Top 10 Book Stores In The World

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Books can transport you across the world, so it’s definitely worth traveling to buy one. The best bookstores don’t just sell a lot of books — they’re historic works of architecture, run by bibliophiles, and treasure literary culture on every shelf. We have compiled the list of top 10 book stores in the world for you to visit.

El Ateneo, Buenes Aires, Argentina

This bookstore started out as a theater in 1919, and was eventually transformed into a a stunning bookstore in 2000. Customers can sit in still-intact theater boxes to relax and browse their books. The space is massive. It holds more than 120,000 books, and the bookshelves fill the space where the audience once sat.

Shakespeare and Company, Paris, France

The original Shakespeare & Company  on Paris’ Left Bank was a hangout for Ernest Hemingway, Ezra Pound, and James Joyce, but closed during World War II. The store re-opened in 1951 and has become a popular favorite because of its ambiance and selection.

“Time has not sundered the love-in between literature and Paris’s Left Bank,” writes Time. “The Shakespeare and Company bookstore has long been a fixture of the affair.”

Parnassus Books, Nashville, Tennessee

Novelist Ann Patchett and her friend Karen Hayes opened Parnassus Books in 2011 to fight the tide of closing independent bookstores. In the time since, it’s become an integral part of the Nashville literary community.

Since then, the bookstore’s been a smashing success. She even took an idea from food trucks and has a book truck traveling around the city.

“People still want books; I’ve got the numbers to prove it,” Patchett wrote in The Atlantic. “I imagine they remember the bookstores of their youth as tenderly as I remember mine. They are lined up outside most mornings when we open our doors, because, I think, they have learned through this journey we’ve all been on that the lowest price does not always represent the best value.”

Cook & Book, Brussels, Belgium

The Brussels bookstore is split into eight different sections. Each one sells different kinds of books or CDs, and they also have their own atmosphere and a matching lunch and dinner space.

“The most impressive space of them all is the literature space: above your head hang no less than 800 books, a genuine literary ceiling,” writes I Love Belgium. “It’s in this luxurious black room that you’ll find Acqua Di Parma fragrances, customized motorcycle helmets, champagne bottles, book holders, pocket lamps, delicious chocolate and a whole lot of literature books.”

Bart’s Books, Ojai, California

Bart’s books is the largest outdoor bookstore in the world, and is situated in a picturesque town in Southern California.

“Bart’s Books is a beautiful outdoor bookstore where you can sip lemonade in the courtyard surrounded by a maze of bookshelves, play a game of chess in the shade or read a short story under the apple tree,” writes travel and lifestyle blogger Messy Nessy Chic.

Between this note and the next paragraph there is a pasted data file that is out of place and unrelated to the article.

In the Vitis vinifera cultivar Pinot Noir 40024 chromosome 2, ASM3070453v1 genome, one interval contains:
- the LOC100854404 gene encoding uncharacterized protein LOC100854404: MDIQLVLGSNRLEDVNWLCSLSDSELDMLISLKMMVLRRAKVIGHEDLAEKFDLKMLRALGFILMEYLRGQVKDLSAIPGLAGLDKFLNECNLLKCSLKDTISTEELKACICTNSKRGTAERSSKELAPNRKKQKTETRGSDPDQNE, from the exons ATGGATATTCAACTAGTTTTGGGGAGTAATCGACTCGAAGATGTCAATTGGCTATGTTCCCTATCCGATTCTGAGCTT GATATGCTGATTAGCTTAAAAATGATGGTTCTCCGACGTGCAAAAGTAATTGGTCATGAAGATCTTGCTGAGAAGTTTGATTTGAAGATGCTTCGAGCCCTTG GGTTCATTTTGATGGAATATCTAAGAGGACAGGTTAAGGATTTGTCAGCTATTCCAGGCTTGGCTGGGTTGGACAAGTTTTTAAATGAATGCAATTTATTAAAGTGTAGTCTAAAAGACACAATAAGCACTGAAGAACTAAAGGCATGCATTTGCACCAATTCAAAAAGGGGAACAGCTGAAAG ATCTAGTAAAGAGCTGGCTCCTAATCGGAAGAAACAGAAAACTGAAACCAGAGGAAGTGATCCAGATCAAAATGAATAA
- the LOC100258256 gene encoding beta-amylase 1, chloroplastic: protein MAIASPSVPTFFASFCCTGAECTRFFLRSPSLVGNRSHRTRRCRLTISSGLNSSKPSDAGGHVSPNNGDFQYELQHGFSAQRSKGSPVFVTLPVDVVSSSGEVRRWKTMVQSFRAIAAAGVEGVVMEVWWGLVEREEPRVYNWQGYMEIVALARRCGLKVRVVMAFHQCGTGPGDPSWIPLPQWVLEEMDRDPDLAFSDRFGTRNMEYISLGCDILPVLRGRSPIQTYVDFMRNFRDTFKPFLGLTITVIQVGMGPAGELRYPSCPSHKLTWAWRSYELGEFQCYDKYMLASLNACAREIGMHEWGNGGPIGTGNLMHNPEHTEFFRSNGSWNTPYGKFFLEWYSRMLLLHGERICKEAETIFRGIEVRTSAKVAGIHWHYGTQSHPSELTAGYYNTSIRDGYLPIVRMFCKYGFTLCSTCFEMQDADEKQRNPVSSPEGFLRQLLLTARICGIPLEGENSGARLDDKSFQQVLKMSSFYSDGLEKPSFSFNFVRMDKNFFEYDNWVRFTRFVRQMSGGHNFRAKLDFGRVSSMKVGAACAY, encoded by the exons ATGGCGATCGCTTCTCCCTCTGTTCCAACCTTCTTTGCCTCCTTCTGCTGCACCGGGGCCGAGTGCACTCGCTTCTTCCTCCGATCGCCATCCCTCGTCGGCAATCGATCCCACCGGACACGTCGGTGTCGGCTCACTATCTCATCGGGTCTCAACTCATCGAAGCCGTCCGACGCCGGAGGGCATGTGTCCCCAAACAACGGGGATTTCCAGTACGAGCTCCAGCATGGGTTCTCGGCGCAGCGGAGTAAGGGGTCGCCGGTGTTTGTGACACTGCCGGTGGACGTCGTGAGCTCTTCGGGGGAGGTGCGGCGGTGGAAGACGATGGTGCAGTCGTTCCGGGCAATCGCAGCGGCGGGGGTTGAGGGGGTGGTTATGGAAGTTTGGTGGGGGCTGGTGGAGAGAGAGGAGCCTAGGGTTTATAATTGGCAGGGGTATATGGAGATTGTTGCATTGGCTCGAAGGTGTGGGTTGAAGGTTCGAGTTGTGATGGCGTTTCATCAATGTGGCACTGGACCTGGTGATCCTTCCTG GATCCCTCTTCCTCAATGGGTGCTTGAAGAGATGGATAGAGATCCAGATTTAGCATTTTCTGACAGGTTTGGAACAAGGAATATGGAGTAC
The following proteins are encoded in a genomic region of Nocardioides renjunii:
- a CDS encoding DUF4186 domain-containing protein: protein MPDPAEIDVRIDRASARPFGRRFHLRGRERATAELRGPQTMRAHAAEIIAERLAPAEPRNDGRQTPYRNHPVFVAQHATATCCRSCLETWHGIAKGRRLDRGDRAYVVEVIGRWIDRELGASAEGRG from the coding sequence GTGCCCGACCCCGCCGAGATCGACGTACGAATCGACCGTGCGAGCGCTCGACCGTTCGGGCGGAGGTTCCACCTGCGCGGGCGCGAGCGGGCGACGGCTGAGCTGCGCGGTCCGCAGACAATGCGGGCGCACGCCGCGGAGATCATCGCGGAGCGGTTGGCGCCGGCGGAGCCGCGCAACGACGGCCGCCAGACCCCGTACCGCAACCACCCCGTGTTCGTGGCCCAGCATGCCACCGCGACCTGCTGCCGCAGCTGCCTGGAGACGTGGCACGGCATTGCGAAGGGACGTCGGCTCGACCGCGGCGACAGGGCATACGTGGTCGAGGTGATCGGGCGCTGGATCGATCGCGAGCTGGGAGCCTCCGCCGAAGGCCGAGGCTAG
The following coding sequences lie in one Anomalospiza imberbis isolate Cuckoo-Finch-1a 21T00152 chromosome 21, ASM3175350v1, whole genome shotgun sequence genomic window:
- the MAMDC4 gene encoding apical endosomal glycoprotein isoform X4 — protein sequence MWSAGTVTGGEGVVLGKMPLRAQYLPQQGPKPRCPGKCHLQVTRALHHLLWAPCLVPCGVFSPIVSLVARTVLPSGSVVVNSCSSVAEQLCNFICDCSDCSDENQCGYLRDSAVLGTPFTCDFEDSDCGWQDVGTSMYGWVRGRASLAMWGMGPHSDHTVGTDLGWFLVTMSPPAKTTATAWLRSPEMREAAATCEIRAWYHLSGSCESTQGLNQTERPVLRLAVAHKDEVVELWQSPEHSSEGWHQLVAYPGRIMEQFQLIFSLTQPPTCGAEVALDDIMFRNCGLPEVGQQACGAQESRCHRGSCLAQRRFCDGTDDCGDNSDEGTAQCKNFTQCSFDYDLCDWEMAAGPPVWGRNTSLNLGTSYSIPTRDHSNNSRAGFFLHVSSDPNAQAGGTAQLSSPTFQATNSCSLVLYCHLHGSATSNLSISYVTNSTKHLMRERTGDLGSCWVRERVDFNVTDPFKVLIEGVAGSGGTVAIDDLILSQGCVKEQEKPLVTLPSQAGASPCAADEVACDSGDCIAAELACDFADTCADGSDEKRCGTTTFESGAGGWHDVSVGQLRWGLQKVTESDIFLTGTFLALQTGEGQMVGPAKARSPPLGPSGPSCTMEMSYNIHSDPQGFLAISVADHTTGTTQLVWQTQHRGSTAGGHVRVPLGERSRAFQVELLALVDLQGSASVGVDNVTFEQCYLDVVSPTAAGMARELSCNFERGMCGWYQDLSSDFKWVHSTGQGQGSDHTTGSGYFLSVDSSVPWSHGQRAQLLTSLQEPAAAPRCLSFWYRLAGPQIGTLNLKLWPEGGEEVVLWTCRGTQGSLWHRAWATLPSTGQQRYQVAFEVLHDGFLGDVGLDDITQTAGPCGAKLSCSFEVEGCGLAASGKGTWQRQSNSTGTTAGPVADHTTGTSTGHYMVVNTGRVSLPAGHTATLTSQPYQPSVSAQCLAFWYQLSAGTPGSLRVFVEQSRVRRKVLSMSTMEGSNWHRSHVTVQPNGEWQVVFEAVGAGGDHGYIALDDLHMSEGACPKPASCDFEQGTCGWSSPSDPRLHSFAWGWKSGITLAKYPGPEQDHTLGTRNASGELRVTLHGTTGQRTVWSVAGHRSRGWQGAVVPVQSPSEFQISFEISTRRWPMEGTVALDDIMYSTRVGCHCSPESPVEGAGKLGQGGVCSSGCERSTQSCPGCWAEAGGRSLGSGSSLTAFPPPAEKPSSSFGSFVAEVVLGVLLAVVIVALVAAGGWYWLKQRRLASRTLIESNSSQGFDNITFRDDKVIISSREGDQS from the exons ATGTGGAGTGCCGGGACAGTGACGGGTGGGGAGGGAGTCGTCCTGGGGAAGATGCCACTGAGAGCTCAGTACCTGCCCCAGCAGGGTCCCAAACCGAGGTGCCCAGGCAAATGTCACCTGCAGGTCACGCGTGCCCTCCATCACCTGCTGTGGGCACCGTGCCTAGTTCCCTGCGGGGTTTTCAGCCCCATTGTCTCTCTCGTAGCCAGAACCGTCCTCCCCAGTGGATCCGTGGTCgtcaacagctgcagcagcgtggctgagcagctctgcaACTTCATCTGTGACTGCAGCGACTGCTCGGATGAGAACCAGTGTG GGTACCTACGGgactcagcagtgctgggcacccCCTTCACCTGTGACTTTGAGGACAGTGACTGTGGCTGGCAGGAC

Books & Books, Coral Gables, Florida

This Miami-area bookstore is especially known for its great selection of art titles and is housed in a stunning building from the 1920’s.

“No local author considers himself “made” until he’s read at Books & Books, and no lit-minded visitor considers a vacation complete until he’s browsed for autographed stock in at least one of the stores,” CBS Local writes, adding that the store has constant special events.

Livraria da Vila, Sao Paulo, Brazil

The front door of Livraria de Vila is made of revolving bookcases. And that’s just the entrance. Once you get inside, you’ll notice books on every surface: on shelves from floor to ceiling, on nooks and crannies, and even on shelves carved into holes between each floor.

 

 

 

 

Atlantis Books, Santorini, Greece

Craig Walzer and Oliver Wise, two young Americans vacationing in Santorini, couldn’t find anything to read in English. So they made their own bookstore.

“Atlantis’s bookshelves, which the staff built themselves, are filled with novels, poetry, short-story collections, biographies and philosophy tomes,” Joanna Kakissis wrote in The New York Times. “The staff is happy to advise on their favorites — Mr. Bloomfield is a serious fan of Robertson Davies, the Canadian writer, while Maria Papagapiou, another young staff member, loves Panos Karnezis, the Greek-born Londoner.”

The Last Bookstore, Los Angeles, California

The Last Bookstore’s winding, colorful bookshelves has given it a reputation of being the loveliest bookstore in Los Angeles.

“It has grown since then to 22,000 square feet, a softly lit labyrinthine collection of books and records, with space for literary, musical and theatrical events,” The Guardian wrote. “Visiting the mezzanine level, browsers are greeted by hanging books, suspended in flight as they erupt from a bookcase.”

Ler Devagar, Lisbon, Portugal

In addition to hosting a huge array of books in a repurposed fabric factory space, Ler Devagar is a center for cultural events in Lisbon’s arts sector.

“Ler Devagar keeps a busy schedule of cultural activities that can take place in any location of the store,” according to Portugal Confidential. “Concerts, plays, performance artists and art exhibitions add to the excitement of Ler Devagar, and keep you coming back time and again.”

Source – Insider

 

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